- Beer Run Tons of my friends, enemies, and lovers have worked here throughout the years. Great beer for here or to go, and good food if you opt to stay.
- Spudnuts. Cash only. It’s my understanding this used to be a national doughnut chain, but that this is the last of the Mohicans. The ladies who work here are so kind and wonderful, and their potato-based doughnuts (hence the name) are out of this world.
- Blue Moon. There is nothing to say other than this place is my heart. Okay, there’s another thing to say: get the burger. And another: come for brunch. And another: let the cook pick you a record out.
- Chap’s. Fun fact: This ice cream shop was in a Playboy shoot. It’s also great, cheap, and a fun throwback right on the Downtown Mall.
- Continental Divide. Unmarked, tiny, and amazing. They do fusion Mexican food that is very, very good, but the real reason to come is the margaritas. I HATE margaritas, but you would have to wrest my CD margarita from my cold, dead hands. I love it.
- Taste of China. This place is nondescript, but Peter Chang is the cook, so go out there and stop acting like you’re slumming it by eating Chinese in rural Virginia.
- Revolutionary Soup. I’ve been told they serve many kinds of soup, but the only one I care about is the spicy Senegalese peanut tofu one. Bone up on your classical poetry before you head here; you’ll get an “English major discount” if you can recite ten lines of poetry from their writer of the week.
- Tavola. Rustic Italian in a great storefront in Belmont. I love this place in the summer for an intimate dinner.
- Mel’s Cafe. Sweet potato pie. That is all. I think they sell other things here, but I’m not sure.
- White Spot. Are you drunk? How drunk? Pretty drunk? Great. Go here, get the gusburger and a grills and hate your body so much in the morning.
- Mudhouse. Charlottesville has great coffee. Tons of great coffee. Really, really great coffee. This place is not the best one, but it is convenient, excellent, and cozy. I like it, and I bet you will, too.
- Belmont BBQ Damn good barbecue in a teeny cottage with zero parking. They do takeout, and I advise you do that.
- La Taza. Depending on the wind, I guess, this place is EITHER amazing or average. When they’ve decided to be Ecuadorian/great coffee, I’ve had better brunch nowhere. When they decide to Americanize it, it’s forgettable. Check in advance, since I can remember about 5 times this has happened in recent memory.
- Wayside. Not vegetarian-friendly. Not gluten-free friendly. Not friendly. Oh, my god, carry me back to Old Virginny if for no other reason than to acquire this stupidly good fried chicken.
- Splendora’s . Excellent gelato in interesting flavors. The unsung hero of their menu is the coffee menu, which is delicious!
- Monticello. Certainly, the legacy of TJ is problematic, but you have to admire his vision. This house is an architectural marvel and the views are spectacular. It’s a veritable Disneyworld of historic sites– everyone is helpful, it’s very clean, and highly organized. You can choose to take the standard tour of the house (focuses STRONGLY on architecture and the basic outlines of TJ’s life), the agricultural/floral tour of the grounds (great if you love flowers and don’t care about history that much), the historical tour (does not shy away from the tougher topics like slavery), or the one designed for children (I haven’t taken this, since I don’t have kids, but I hear it’s nice!). You really should not miss this, even if you’re less attached to the man than I.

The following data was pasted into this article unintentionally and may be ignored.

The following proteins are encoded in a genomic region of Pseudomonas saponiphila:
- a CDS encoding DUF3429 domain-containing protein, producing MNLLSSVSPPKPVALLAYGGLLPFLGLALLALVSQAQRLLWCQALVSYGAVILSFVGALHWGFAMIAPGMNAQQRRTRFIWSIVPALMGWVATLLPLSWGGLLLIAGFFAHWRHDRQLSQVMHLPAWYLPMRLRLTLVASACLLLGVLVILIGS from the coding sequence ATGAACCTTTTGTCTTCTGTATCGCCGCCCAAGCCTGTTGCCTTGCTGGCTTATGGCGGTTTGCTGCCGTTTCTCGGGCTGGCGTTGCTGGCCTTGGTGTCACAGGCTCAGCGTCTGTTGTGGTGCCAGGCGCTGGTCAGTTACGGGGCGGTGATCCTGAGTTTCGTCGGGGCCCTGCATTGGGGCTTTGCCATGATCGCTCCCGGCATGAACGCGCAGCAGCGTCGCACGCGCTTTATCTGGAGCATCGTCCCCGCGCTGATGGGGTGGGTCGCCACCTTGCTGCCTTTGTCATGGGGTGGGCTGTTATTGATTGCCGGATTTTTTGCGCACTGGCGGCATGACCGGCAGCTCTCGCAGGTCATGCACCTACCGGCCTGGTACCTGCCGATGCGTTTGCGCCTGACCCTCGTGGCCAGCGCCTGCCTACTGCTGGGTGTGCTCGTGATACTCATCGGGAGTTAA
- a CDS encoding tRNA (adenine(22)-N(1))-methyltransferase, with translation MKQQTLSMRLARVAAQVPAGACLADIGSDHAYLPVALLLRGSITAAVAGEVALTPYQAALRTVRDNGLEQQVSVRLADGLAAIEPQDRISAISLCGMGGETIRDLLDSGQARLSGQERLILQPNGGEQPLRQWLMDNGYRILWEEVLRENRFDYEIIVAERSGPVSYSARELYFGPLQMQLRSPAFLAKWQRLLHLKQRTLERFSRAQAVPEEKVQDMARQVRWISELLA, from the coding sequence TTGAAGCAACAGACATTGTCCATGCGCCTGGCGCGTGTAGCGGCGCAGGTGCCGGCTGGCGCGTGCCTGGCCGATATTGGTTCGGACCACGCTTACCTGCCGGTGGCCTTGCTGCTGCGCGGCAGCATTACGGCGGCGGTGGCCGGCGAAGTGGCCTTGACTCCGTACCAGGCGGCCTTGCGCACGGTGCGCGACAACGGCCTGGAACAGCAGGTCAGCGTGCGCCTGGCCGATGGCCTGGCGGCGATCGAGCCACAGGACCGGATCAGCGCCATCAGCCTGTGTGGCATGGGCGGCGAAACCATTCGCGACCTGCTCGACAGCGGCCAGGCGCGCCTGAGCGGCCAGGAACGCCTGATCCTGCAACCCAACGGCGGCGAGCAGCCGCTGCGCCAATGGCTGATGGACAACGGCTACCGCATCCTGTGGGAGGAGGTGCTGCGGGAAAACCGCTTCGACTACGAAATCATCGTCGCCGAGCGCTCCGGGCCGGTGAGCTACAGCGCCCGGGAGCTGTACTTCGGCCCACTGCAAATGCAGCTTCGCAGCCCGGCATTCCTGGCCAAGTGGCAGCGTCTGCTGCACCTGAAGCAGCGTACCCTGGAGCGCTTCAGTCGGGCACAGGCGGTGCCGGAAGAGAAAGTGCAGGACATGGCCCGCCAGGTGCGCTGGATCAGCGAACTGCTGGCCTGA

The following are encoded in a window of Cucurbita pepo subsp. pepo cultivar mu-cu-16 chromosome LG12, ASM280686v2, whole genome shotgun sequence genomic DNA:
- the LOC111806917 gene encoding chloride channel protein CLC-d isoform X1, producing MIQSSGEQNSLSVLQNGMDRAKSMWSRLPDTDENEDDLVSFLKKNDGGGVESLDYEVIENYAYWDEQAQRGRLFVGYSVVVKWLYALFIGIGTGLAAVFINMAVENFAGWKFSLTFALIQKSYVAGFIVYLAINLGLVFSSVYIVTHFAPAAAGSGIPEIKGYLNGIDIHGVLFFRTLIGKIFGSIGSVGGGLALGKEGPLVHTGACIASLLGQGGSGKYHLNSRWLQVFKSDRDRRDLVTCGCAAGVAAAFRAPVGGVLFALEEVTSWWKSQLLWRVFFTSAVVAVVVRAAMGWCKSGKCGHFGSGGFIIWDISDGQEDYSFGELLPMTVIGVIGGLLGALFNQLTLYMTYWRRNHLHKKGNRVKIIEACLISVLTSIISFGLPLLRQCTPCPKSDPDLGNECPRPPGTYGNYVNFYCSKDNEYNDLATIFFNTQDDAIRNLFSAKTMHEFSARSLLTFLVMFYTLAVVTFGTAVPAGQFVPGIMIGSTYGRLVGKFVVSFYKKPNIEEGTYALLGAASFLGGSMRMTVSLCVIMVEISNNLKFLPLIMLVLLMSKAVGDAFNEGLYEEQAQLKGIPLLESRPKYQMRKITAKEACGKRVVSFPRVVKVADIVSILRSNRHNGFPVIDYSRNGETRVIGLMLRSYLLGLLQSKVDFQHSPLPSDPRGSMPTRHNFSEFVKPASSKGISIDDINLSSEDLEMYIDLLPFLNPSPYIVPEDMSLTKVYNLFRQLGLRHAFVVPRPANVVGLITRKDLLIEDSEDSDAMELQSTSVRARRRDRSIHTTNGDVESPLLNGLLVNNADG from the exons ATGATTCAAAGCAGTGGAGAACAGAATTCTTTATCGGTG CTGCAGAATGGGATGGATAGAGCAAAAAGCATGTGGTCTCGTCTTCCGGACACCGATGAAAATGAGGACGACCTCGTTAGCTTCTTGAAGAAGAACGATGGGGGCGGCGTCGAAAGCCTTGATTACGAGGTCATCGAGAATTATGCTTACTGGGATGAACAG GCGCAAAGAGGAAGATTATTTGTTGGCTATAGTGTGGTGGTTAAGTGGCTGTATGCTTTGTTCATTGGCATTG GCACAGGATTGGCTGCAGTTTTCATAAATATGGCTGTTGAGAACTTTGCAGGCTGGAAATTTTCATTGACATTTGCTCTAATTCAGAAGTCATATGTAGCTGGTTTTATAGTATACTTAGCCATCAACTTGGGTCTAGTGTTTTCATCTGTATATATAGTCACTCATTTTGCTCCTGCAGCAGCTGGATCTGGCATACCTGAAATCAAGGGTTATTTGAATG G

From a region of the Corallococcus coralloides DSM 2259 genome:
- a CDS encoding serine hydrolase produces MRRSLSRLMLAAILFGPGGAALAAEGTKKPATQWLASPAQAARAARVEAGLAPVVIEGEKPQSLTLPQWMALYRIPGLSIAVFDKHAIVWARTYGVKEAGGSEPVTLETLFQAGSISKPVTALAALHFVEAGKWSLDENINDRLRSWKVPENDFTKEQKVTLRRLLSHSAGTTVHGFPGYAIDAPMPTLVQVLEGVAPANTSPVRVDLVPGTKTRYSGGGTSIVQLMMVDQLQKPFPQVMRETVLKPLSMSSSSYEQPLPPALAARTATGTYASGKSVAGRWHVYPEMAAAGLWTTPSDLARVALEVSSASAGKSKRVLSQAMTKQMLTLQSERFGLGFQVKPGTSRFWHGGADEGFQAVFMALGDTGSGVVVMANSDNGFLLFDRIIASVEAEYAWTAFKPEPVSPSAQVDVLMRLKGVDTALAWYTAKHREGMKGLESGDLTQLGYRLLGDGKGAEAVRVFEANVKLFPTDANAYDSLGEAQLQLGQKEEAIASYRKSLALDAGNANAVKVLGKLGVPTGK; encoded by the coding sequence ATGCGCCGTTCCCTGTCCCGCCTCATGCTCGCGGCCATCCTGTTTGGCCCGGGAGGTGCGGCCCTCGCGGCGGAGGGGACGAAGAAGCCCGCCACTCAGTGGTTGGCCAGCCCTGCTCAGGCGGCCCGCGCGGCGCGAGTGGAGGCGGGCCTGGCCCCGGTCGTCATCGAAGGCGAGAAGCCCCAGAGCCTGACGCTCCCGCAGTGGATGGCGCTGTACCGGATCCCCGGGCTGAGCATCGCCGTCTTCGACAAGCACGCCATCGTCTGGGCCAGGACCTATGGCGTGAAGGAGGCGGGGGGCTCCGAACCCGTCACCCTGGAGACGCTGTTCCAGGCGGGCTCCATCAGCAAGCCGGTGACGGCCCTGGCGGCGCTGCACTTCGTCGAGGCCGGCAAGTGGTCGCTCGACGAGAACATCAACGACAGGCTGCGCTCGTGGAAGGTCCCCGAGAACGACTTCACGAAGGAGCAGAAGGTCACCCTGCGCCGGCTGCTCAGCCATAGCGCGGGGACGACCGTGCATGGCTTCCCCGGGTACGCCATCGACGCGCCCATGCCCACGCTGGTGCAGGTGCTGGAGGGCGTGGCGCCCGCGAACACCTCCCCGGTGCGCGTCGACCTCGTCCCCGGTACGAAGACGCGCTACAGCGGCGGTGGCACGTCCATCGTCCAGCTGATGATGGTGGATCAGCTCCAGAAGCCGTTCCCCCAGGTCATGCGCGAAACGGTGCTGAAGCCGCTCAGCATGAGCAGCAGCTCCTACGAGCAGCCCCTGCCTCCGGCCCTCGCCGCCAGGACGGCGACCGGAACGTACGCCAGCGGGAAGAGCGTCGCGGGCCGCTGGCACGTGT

- Carter’s Mountain Orchards. If you’re here August-November, spare a few hours to pick Central Virginia’s famous apples. They are tasty, this orchard is lovely, and you will not be disappointed.
- Charlottesville Farmer’s Market. Yeah, this is the best farmer’s market in the world. My boyfriend (read: has no idea I exist) sells jam there, my other boyfriend sells his fresh pork sausages, and many other non-boyfriends proffer excellent local food 9 months out of the year.
- Friends of the Library Book Sale. This happens a mere two weeks a year and I plan my visit around it. A whole culture of well-read people give their castoffs to benefit the public library, and your record collection and personal library are the beneficiaries.
- Take a tour of UVa. Again, this is for more than TJ lovers. The Grounds of Mr. Jefferson’s School (as we called it because we’re kind of jerky) are really beautiful, particularly in spring. Ask for a historical tour of the Academical Village– there’s a lot of fun stuff to see and learn, and again, it’s really, really pretty.
- Vinegar Hill Theatre. I’ve lived in Maine, Spain, and Spokane and I’ve never seen hipper/cooler/fresher cinema offerings than they have here. Also: tasty snacks.
- The Garage. I’ve seen adult puppet shows here. I’ve attended a Sufjan Stevens sing-a-long here. I’ve seen some far-out singer-songwriter types here. Check and see what this teeny, tiny venue in the sideyard of a funeral home is up to when you plan your trip.